The UEA New Forms Prize 2021 will be judged by writer Yan Ge, with Professor Henry Sutton of UEA and Simon Jones, Digital Marketing Manager at the National Centre for Writing.
Yan Ge was born in Sichuan, China in 1984. She is a fiction writer in both Chinese and English. Yan’s first short story collection was published in China when she was seventeen. She is the author of thirteen books, including six novels. She has received numerous awards, including the prestigious Maodun Literature Prize (Best Young Writer). She was named by People’s Literature magazine as one of twenty future literature masters in China. Her work has been translated into English, French and German, among other languages. The English translations of her titles include the novels The Chili Bean Paste Clan (Balsetire Press) and Strange Beasts of China (Tilted Axis Press), as well as the novella White Horse (HopeRoad Press) which was shortlisted for the Warwick Prize for Women in Translation 2020.
Yan started to write in English in 2016. Since then, her writing has been published in the New York Times, the Irish Times, TLS, the Stinging Fly, Brick and elsewhere. She has an MFA in Creative Writing from UEA where she was the recipient of the UEA International Award 2018/19. Yan lives in Norwich with her husband and son.
Henry Sutton is Professor of Creative Writing and Crime Fiction in the School of Literature, Drama and Creative Writing. He is Director of Creative Writing, and the convenor of the MA in Creative Writing (Crime Fiction). He has been a member of faculty since January 2012. Previously he was the UEA Creative Writing Fellow in 2008, and Writer-In-Residence at BCLT, UEA Summer School 2009, and an associate tutor. He is the author of 12 novels – Good Dark Night (Corsair/Little Brown 2019) under the pseudonym Harry Brett, and The Hotel Inspector (Kampa Verlag, 2019) in press – and most recently published Red Hot Front (Corsair/Little, Brown, 2018), also under the pseudonym Harry Brett. He is also the author of My Criminal World (Harvill Secker/Vintage, 2013/2014), and a collection of short stories, Thong Nation (Serpent’s Tail, 2005). He is the co-author of the crime novel, First Frost (Bantam/Corgi, 2011), under the pseudonym James Henry. His work has been published in many languages. His critical work includes the co-edited, with Dr Laura Joyce, Domestic Noir: The New Face of 21st Century Crime Fiction, for Palgrave Macmillan (2018). He was awarded the J. B. Priestley Award in 2004. Kids’ Stuff was the recipient of an Arts Council Writers’ Award in 2002, and was also made into a stage play in Riga, Latvia.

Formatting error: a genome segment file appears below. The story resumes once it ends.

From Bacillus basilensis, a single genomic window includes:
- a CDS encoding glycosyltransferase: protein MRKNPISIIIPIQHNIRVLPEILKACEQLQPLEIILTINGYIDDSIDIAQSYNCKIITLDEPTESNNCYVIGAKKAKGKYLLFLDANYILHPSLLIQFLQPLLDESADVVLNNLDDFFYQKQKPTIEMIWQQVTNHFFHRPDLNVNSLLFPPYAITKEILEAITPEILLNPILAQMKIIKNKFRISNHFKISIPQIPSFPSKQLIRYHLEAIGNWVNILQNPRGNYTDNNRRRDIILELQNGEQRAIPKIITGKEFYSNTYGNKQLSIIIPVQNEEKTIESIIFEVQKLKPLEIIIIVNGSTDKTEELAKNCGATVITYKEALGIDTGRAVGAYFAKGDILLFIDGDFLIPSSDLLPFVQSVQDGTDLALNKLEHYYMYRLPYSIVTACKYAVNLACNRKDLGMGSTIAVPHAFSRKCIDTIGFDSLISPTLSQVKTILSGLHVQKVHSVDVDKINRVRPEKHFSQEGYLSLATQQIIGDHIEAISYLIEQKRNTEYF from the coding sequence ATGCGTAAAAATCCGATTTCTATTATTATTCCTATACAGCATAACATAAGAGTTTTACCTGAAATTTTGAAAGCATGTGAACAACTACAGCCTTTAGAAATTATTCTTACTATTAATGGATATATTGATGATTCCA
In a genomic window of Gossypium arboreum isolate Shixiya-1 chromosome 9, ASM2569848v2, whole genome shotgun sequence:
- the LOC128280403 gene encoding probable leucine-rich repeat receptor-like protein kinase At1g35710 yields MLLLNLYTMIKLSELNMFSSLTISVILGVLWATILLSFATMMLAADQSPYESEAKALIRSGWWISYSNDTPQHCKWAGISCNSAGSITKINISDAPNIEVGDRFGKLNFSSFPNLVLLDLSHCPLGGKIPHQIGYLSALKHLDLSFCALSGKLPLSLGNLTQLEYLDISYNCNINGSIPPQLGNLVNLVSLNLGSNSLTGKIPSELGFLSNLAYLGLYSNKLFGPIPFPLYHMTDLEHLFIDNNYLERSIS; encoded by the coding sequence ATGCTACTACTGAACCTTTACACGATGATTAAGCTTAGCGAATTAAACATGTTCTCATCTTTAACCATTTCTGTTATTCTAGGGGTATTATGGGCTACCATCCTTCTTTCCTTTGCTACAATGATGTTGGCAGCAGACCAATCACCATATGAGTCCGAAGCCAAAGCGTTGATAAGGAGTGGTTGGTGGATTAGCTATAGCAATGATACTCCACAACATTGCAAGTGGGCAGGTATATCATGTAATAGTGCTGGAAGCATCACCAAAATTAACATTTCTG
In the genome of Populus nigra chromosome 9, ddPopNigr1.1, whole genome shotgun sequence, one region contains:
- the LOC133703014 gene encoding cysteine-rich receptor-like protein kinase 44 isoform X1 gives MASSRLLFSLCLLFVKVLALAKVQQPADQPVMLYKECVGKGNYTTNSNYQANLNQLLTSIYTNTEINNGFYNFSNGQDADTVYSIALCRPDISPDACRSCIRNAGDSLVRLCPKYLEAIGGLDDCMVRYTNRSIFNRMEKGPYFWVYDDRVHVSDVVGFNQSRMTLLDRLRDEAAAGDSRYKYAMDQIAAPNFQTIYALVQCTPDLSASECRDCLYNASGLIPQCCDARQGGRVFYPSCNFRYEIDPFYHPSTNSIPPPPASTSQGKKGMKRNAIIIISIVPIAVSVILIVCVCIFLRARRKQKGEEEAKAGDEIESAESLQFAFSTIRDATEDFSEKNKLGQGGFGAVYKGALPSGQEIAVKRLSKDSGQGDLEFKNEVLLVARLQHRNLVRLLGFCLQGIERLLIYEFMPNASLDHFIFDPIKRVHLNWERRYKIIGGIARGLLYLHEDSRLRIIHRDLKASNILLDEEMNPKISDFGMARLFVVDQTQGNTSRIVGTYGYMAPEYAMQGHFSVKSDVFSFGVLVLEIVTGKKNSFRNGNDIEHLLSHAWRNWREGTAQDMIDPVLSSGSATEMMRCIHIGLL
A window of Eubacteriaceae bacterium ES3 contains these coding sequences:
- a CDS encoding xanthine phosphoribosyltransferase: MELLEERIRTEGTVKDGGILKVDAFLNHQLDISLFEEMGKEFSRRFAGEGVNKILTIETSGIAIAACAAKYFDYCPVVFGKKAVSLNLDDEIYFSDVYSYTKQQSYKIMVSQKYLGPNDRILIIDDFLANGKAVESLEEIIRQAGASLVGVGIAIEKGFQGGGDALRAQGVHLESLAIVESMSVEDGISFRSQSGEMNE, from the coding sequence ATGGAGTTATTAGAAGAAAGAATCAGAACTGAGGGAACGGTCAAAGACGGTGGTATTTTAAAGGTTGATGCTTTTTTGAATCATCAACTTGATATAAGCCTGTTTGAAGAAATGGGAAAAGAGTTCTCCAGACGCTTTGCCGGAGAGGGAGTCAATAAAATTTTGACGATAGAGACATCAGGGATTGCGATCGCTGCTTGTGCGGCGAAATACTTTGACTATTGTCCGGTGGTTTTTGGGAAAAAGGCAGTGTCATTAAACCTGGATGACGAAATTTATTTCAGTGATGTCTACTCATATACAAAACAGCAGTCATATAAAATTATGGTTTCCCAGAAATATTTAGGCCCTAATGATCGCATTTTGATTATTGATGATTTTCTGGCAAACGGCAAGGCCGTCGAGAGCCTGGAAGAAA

Simon K Jones is a writer based in Norwich, England. He writes science fiction and fantasy, much of it released in serialised form online. You might have heard him on The Writing Life podcast which he produces for the National Centre for Writing.
His debut novel A Day of Faces was serialised in 2015 and 2016, winning a Watty Award in 2016 and reaching over 179,000 reads online. It’s about youth, revolution and shape-shifting animal people. He completed a 3-year, serialised, weekly run on his follow-up book The Mechanical Crown in 2019 and was selected by Wattpad for their Star programme. In 2020 during the Covid-19 pandemic, he serialised the YA novel No Adults Allowed, a post-apocalyptic alternative to Lord of the Flies which turned out to be more timely than expected.
Simon’s How to Write Serialised Fiction short guide continues to be read by emerging online writers around the world.